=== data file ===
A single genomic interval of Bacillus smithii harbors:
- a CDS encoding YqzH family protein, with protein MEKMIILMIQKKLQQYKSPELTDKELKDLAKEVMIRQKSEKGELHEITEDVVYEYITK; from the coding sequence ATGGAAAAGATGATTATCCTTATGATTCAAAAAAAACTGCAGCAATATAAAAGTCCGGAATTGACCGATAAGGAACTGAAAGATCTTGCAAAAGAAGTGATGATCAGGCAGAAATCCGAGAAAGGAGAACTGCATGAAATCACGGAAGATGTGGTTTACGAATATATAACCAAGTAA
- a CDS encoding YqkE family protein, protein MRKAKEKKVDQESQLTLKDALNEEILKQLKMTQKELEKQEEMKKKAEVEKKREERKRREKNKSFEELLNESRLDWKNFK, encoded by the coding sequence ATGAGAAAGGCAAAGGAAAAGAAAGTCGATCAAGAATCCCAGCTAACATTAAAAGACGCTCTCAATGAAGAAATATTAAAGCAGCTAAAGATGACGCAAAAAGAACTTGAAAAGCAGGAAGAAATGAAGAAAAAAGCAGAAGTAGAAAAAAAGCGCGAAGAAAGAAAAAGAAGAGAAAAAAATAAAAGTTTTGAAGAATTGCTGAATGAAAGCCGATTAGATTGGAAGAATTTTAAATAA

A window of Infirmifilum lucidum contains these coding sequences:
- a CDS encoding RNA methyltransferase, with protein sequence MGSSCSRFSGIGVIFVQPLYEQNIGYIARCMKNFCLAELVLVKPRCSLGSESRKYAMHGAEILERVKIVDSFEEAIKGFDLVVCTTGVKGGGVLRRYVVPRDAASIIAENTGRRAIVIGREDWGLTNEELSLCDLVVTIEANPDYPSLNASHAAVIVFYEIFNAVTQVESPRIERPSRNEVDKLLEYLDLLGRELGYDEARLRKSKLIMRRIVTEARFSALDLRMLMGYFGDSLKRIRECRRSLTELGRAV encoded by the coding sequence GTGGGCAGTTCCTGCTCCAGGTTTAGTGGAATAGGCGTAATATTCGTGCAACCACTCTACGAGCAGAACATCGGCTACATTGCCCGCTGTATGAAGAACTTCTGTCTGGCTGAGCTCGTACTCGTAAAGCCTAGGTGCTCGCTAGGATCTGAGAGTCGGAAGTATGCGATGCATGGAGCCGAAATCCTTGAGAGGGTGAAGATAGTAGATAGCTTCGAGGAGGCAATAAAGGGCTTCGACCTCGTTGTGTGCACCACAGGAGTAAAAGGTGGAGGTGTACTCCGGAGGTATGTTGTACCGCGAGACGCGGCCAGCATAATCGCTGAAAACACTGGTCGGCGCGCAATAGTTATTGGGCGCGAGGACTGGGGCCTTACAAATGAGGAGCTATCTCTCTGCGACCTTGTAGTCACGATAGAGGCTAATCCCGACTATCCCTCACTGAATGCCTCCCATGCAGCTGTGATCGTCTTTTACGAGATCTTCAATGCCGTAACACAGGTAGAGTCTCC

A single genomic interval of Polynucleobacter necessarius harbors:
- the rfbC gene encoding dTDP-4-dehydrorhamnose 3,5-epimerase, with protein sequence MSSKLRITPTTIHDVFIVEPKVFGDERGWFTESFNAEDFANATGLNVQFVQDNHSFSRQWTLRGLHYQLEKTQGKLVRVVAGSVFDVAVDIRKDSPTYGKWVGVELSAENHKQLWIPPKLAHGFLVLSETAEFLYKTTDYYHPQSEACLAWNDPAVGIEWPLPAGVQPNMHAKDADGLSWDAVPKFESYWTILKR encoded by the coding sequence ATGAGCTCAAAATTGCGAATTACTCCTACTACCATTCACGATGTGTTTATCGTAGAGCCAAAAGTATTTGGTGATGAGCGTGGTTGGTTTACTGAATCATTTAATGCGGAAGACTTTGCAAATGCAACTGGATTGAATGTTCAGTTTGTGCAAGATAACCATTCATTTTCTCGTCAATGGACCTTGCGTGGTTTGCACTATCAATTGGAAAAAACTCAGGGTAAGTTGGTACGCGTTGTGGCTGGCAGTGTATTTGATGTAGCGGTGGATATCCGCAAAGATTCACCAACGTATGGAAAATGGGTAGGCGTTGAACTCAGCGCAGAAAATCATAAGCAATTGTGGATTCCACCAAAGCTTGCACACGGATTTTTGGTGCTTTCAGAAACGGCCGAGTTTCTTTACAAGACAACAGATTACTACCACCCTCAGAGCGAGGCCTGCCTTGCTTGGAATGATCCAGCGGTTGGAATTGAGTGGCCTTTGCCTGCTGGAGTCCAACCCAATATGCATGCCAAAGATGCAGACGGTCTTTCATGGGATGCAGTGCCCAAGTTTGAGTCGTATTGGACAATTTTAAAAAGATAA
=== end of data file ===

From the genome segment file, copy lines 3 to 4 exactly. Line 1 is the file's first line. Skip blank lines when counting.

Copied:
- a CDS encoding YqkE family protein, protein MRKAKEKKVDQESQLTLKDALNEEILKQLKMTQKELEKQEEMKKKAEVEKKREERKRREKNKSFEELLNESRLDWKNFK, encoded by the coding sequence ATGAGAAAGGCAAAGGAAAAGAAAGTCGATCAAGAATCCCAGCTAACATTAAAAGACGCTCTCAATGAAGAAATATTAAAGCAGCTAAAGATGACGCAAAAAGAACTTGAAAAGCAGGAAGAAATGAAGAAAAAAGCAGAAGTAGAAAAAAAGCGCGAAGAAAGAAAAAGAAGAGAAAAAAATAAAAGTTTTGAAGAATTGCTGAATGAAAGCCGATTAGATTGGAAGAATTTTAAATAA

A window of Infirmifilum lucidum contains these coding sequences: